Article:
Having thus described the invention what I claim and desire to obtain by Letters Patent of the United States is:

1. Apparatus for separating liquids of different densities,

comprising a. storage means for receiving said liquids in common,

b. level control means for maintaining said liquids at a predetermined level in said storage means,

c. first drain means connected to said storage means below said level for separately draining the heavier of said liquids,

d. second drain means connected to said storage means substantially at said level,

e. said second drain means being movable into and out of the lighter of said liquids floating at said level for draining said lighter liquid from said storage means separately from said heavier liquid, and

f. timed actuating means drivingly connected to said second drain means for cyclically moving said second drain means into and out of said lighter liquid at predetermined intervals.

2. Apparatus according to claim 1 wherein said first drain means and said level control means include a first vertical wall having an opening therein below said level and a second vertical wall spaced therefrom and having its upper edge above said opening and below said level.

3. Apparatus according to claim 1 wherein said second drain means includes a conduit extending across the surface of said liquids and formed with at least one opening therein in a position normally above said level, said conduit being mounted for angular movement about its longitudinal axis whereby said conduit opening may be moved from a position above said level to a position below said level.

4. Apparatus according to claim 1 wherein said timed actuating means includes a first motor drivingly connected to said second drain means, power leads connected to said first motor, a first switch in said power leads, parallel leads connected to said first switch, second switches in said parallel leads, first switch actuating means adapted to open all and close some of said second switches, a second motor drivingly connected to said actuating means and second switch actuating means drivingly connected to said first motor and adapted to close others of said second switches.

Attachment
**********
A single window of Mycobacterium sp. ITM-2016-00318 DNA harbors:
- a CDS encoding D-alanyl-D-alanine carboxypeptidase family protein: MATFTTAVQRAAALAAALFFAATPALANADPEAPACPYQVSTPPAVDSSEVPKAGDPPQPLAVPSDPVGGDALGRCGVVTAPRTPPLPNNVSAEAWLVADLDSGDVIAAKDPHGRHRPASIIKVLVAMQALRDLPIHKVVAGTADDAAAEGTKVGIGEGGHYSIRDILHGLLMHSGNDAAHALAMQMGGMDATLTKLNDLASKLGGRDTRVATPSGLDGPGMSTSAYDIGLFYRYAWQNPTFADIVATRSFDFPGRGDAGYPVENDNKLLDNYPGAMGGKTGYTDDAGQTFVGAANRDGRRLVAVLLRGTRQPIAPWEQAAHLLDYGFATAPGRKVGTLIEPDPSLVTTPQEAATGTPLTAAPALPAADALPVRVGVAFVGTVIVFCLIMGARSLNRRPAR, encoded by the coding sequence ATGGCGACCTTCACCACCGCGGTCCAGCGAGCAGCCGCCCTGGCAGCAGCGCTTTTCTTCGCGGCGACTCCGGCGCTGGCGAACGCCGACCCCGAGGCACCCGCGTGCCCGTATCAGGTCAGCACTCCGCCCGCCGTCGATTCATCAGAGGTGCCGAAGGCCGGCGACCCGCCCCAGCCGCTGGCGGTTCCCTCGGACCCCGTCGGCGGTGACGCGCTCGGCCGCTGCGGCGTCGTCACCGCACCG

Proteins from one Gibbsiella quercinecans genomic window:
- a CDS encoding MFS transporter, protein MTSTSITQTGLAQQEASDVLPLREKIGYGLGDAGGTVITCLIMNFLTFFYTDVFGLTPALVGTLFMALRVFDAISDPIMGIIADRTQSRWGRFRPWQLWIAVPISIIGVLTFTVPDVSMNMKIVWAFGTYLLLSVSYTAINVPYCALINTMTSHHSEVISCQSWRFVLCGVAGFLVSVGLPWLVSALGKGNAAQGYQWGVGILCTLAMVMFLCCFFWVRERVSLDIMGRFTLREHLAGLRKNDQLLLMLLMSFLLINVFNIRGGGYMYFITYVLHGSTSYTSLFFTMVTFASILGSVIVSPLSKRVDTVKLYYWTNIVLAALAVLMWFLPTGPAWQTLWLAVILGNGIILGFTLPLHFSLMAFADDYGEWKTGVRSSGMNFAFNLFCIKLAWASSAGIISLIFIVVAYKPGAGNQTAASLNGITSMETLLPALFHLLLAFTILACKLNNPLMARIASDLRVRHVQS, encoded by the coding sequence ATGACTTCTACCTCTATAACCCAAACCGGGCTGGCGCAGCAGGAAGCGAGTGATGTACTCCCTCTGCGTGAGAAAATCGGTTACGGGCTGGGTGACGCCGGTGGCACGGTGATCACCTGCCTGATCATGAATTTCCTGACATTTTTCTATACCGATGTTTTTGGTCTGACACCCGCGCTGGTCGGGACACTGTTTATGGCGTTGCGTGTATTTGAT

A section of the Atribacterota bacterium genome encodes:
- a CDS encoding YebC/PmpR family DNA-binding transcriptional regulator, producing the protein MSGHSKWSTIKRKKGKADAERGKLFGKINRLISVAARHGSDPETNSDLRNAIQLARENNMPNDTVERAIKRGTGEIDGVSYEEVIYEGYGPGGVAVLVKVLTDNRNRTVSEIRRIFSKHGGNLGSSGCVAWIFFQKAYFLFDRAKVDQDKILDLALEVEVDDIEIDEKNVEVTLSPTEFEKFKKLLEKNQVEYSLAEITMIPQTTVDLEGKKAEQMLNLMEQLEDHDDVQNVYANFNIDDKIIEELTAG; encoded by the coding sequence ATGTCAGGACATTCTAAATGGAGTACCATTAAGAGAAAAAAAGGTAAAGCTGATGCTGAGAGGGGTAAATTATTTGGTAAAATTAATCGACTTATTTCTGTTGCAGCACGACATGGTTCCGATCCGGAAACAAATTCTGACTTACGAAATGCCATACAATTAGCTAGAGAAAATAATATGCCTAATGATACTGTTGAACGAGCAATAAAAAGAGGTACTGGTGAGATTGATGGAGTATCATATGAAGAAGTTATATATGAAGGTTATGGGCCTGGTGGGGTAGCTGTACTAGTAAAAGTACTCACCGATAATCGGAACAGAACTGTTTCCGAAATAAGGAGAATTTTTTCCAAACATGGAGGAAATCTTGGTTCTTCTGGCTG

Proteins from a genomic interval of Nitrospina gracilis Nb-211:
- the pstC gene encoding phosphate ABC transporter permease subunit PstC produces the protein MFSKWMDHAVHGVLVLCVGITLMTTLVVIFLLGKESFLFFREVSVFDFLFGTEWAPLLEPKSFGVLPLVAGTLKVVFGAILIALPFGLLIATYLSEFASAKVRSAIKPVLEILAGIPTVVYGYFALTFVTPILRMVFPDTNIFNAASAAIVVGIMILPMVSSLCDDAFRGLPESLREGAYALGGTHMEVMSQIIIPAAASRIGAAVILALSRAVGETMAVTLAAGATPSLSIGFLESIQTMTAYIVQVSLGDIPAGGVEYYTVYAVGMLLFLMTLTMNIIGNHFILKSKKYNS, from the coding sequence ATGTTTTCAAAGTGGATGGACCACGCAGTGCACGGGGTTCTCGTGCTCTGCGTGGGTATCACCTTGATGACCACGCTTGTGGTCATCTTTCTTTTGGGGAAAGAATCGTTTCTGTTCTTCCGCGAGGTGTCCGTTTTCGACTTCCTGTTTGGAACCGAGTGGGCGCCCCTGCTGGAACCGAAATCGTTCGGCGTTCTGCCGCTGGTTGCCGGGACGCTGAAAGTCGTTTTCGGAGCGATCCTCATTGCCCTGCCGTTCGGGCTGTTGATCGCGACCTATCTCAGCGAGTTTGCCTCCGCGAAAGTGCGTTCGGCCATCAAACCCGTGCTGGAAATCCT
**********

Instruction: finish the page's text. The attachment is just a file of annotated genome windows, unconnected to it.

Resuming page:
5. Apparatus according to claim 4 including a lever connected to said second drain means, a crank connected to said first motor, and a link connected to said crank and to said level.

6. Apparatus according to claim 1 including second storage means connected separately to said first and second drain means for separately storing the separated liquids.

7. Apparatus according to claim 3 wherein said second drain means is a longitudinally slit pipe.

Patent Citations
Cited PatentFiling datePublication dateApplicantTitle
US2455338 *Feb 12, 1946Nov 30, 1948Chain Belt CoScum removing apparatus
US2633989 *Nov 3, 1949Apr 7, 1953 Variable level skimmer
US2780361 *Nov 13, 1952Feb 5, 1957Infilco IncScum skimmer
US3044627 *Nov 10, 1958Jul 17, 1962Chain Belt CoCover for oil separators
Referenced by
Citing PatentFiling datePublication dateApplicantTitle
US3752317 *Nov 10, 1971Aug 14, 1973Oil Recovery Systems IncOil recovery vessel
US4473467 *Feb 15, 1983Sep 25, 1984Marcotte Oliver JGravity flow septic tank system
US4648967 *Sep 20, 1985Mar 10, 1987Calltharp Glen RWatewater treatment
US4671869 *May 30, 1985Jun 9, 1987Baldwin-Japan Ltd.Filter device
US4711716 *Jan 29, 1987Dec 8, 1987Calltharp Glen RDecanting apparatus
US5106494 *Feb 8, 1991Apr 21, 1992Jmo Holding, Inc.Decanter assembly
US8459900 *Aug 4, 2011Jun 11, 2013Tokyo Metropolitan GovernmentVortex flow type water surface control device for draining device
EP1510627A1 *Aug 27, 2004Mar 2, 2005Kingspan Holdings (IRL) LimitedA waste treatment system
WO2012004201A1 *Jul 1, 2011Jan 12, 2012Mahle International GmbhPhase separating device
Classifications
U.S. Classification210/138, 210/525
International ClassificationE02B15/00, C10G33/06, B01D17/02
Cooperative ClassificationC10G33/06, B01D17/0214
European ClassificationC10G33/06, B01D17/02F4